miércoles, 13 de febrero de 2008

Emperor by Colin Thubron

Emperor by Colin Thubron is a mightily ambitious novel. It describes the conversion to Christianity of the emperor Constantine the Great, the circumstances of which are unknown. But this was an event that changed human history. This single event elevated Christianity, previously a minority sect amongst many, to the status of official religion of the Roman Empire. Thus it became the religion of a continent, a status it has never lost.

What is so original about Colin Thubron’s book, however, is its form. The novel is constructed as if it were a sheaf of documents by different authors. The entries are arranged by date, but are constructed as if assembled from a jumble of material stuffed at random by an incompetent clerk into a satchel that was then lost. The author thus assumes many voices, many forms, many perspectives.

Constantine has embarked upon the final phase of his conquest of Rome to establish himself the undisputed leader of the empire. He was in York when his father died and Maxentius, his wife’s brother, usurped the throne. Constantine must therefore raise an army and conquer his way to power all the way from the north of England to the imperial capital. Emperor takes us from the boundaries of Verona to the outskirts of Rome, the progress described via the jottings of several characters.

Constantine’s own journal is the centrepiece. In it the emperor muses on military tactics and the progress of war. But we also discover a sensitive, emotional character often preoccupied with significance deeper than the mundane. The letters and jottings of Fausta, Constantine’s wife and sister of the pretender Maxentius, show how little those involved are able to express or trust their own feelings. Constantine is besotted with her, but she always demands a distance. We are never completely sure of her motives – or loyalties, for that matter.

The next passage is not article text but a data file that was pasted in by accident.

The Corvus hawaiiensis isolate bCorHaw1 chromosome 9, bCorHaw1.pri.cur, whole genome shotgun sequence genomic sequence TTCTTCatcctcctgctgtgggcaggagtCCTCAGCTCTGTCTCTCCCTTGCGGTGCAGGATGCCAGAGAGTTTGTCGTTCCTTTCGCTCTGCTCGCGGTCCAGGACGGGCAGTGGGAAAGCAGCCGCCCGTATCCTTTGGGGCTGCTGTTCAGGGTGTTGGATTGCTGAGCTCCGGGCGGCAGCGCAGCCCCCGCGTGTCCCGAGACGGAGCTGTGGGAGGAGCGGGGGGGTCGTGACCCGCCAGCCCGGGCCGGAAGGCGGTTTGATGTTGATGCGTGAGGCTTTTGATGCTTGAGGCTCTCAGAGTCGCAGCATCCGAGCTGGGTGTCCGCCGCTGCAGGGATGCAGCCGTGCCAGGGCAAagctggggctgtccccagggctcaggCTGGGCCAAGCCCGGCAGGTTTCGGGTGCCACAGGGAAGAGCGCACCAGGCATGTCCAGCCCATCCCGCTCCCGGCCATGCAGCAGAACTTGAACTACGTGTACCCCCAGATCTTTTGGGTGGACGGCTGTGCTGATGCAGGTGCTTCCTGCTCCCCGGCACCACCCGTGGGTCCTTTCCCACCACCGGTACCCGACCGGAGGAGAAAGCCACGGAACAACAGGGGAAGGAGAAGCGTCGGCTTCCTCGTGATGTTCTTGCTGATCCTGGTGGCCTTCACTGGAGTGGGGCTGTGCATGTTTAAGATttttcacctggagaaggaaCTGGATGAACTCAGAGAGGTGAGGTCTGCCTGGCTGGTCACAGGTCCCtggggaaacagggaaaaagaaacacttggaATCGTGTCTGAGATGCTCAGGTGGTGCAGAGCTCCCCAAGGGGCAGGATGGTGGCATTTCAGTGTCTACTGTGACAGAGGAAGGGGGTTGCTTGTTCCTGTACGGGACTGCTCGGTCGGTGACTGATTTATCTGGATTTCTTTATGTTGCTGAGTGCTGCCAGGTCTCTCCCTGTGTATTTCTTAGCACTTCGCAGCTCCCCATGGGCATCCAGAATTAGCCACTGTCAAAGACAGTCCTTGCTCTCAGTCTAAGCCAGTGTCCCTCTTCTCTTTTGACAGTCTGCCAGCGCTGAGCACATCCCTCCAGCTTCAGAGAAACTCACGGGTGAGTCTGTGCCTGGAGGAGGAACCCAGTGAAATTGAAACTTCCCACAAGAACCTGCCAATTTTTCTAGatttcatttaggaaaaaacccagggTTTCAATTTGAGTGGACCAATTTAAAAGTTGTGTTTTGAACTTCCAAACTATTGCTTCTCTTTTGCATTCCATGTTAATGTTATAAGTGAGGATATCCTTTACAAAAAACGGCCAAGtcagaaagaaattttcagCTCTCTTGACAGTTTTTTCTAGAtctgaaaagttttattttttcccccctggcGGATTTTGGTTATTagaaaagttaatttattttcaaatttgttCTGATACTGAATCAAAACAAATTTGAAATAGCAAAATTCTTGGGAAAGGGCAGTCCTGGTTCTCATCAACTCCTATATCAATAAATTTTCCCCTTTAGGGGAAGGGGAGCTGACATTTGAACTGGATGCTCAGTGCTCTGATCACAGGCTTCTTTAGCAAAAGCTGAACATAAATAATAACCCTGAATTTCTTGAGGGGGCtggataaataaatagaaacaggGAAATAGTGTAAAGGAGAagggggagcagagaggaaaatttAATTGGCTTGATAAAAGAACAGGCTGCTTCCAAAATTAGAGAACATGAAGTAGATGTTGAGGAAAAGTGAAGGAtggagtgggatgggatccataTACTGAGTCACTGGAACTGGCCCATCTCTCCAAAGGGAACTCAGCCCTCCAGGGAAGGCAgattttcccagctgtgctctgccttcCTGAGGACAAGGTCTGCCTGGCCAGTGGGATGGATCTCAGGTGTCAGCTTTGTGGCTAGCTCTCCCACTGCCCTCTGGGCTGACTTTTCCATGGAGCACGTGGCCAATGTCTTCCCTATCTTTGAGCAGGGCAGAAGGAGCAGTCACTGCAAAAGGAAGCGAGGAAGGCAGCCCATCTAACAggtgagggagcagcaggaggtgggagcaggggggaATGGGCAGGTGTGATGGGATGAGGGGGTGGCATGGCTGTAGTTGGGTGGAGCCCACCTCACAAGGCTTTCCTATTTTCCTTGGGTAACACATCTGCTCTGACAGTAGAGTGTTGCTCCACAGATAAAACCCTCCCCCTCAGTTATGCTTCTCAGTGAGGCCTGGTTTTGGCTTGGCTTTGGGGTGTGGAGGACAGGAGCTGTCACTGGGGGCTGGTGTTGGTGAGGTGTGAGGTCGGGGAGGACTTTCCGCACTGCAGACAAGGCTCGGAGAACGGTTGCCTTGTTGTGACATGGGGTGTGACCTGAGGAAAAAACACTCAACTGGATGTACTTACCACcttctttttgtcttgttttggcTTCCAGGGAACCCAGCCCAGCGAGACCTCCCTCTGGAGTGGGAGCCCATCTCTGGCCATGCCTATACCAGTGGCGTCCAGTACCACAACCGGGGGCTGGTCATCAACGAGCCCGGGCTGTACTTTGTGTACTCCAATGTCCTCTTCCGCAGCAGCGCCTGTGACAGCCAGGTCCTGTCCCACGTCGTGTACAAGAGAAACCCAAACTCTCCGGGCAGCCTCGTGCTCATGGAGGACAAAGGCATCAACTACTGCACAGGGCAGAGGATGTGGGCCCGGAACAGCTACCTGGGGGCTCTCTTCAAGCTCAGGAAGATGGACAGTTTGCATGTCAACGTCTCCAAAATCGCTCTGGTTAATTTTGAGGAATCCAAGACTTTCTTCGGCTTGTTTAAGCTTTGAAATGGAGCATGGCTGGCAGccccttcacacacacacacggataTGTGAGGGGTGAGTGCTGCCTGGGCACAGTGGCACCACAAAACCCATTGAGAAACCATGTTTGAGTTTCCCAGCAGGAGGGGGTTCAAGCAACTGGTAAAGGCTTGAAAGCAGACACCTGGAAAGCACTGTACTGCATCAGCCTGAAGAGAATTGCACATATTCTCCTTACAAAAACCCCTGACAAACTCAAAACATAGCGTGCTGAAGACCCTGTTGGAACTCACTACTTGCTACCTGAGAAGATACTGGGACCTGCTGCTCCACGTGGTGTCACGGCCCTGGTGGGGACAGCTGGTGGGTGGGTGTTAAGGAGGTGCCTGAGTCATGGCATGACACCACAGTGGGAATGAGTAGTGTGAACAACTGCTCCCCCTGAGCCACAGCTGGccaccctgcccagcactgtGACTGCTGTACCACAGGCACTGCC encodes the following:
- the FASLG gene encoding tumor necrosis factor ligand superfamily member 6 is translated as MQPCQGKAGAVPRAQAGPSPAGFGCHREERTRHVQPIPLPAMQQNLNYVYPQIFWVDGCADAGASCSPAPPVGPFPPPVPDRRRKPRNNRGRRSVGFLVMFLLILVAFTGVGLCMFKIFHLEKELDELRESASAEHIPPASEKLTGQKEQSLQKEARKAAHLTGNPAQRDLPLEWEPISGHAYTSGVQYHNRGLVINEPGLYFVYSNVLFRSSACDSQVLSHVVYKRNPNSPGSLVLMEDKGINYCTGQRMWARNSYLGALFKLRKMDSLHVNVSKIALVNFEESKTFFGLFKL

Synesius, Constantine’s secretary, has seen it all before. His often witty musings offer both context and interpretation. Hosius, Bishop of Cordoba, is the Christian voice that travels with Constantine’s army. His reactions to events are always fundamentally different from what the other characters expect or predict. And there are other minor characters, lesser voices that add further detail and different perspectives.

One of the book’s great achievements is its highly effective portayal of the pan-European character of Constantine’s alliance and its consequent religious diversity. It seems that there was a real free market in Gods at the time and we quickly feel the need for a unifying cultural and ideological force to match the political and military presence of Constantine. And so the Emperor’s personal needs and pragmatic concerns suddenly coincide and the charismatic presence of Hosius assists.

Overall I felt that Emperor did not quite achieve the ambition of its inspiration, however. In the end the originality of the form became a limitation, constricting the author’s ability to convey both background and context. The story he told was considerably bigger than the form could sustain and so the climax was unsatisfactory. As criticisms go, however, it’s a very small one.

View this book on amazon
Emperor

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